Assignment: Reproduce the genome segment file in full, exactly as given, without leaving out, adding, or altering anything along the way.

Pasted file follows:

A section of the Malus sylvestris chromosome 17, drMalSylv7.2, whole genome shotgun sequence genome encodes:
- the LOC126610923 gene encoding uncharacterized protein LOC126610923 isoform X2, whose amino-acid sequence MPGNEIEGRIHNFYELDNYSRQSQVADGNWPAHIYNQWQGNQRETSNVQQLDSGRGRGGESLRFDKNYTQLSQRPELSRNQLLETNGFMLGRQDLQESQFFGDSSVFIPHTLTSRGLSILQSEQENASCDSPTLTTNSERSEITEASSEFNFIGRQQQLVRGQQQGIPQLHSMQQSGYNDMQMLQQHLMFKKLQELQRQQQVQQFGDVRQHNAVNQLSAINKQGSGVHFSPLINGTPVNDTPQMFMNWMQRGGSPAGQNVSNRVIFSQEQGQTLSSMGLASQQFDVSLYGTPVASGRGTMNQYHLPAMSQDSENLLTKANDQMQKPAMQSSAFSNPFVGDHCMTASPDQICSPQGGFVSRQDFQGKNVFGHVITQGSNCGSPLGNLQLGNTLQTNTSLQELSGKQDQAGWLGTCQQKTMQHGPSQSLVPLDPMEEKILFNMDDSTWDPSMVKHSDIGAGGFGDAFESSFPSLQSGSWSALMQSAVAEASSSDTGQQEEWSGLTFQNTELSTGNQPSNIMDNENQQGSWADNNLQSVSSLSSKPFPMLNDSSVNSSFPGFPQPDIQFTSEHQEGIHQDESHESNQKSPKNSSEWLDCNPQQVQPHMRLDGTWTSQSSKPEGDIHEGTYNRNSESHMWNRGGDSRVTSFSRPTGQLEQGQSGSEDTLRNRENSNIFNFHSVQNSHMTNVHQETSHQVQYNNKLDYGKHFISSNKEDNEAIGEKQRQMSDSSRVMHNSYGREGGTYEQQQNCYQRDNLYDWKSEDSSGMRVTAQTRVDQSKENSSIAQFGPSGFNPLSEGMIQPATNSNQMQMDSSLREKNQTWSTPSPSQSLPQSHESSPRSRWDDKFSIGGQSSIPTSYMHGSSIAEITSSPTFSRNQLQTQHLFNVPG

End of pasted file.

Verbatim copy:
A section of the Malus sylvestris chromosome 17, drMalSylv7.2, whole genome shotgun sequence genome encodes:
- the LOC126610923 gene encoding uncharacterized protein LOC126610923 isoform X2, whose amino-acid sequence MPGNEIEGRIHNFYELDNYSRQSQVADGNWPAHIYNQWQGNQRETSNVQQLDSGRGRGGESLRFDKNYTQLSQRPELSRNQLLETNGFMLGRQDLQESQFFGDSSVFIPHTLTSRGLSILQSEQENASCDSPTLTTNSERSEITEASSEFNFIGRQQQLVRGQQQGIPQLHSMQQSGYNDMQMLQQHLMFKKLQELQRQQQVQQFGDVRQHNAVNQLSAINKQGSGVHFSPLINGTPVNDTPQMFMNWMQRGGSPAGQNVSNRVIFSQEQGQTLSSMGLASQQFDVSLYGTPVASGRGTMNQYHLPAMSQDSENLLTKANDQMQKPAMQSSAFSNPFVGDHCMTASPDQICSPQGGFVSRQDFQGKNVFGHVITQGSNCGSPLGNLQLGNTLQTNTSLQELSGKQDQAGWLGTCQQKTMQHGPSQSLVPLDPMEEKILFNMDDSTWDPSMVKHSDIGAGGFGDAFESSFPSLQSGSWSALMQSAVAEASSSDTGQQEEWSGLTFQNTELSTGNQPSNIMDNENQQGSWADNNLQSVSSLSSKPFPMLNDSSVNSSFPGFPQPDIQFTSEHQEGIHQDESHESNQKSPKNSSEWLDCNPQQVQPHMRLDGTWTSQSSKPEGDIHEGTYNRNSESHMWNRGGDSRVTSFSRPTGQLEQGQSGSEDTLRNRENSNIFNFHSVQNSHMTNVHQETSHQVQYNNKLDYGKHFISSNKEDNEAIGEKQRQMSDSSRVMHNSYGREGGTYEQQQNCYQRDNLYDWKSEDSSGMRVTAQTRVDQSKENSSIAQFGPSGFNPLSEGMIQPATNSNQMQMDSSLREKNQTWSTPSPSQSLPQSHESSPRSRWDDKFSIGGQSSIPTSYMHGSSIAEITSSPTFSRNQLQTQHLFNVPG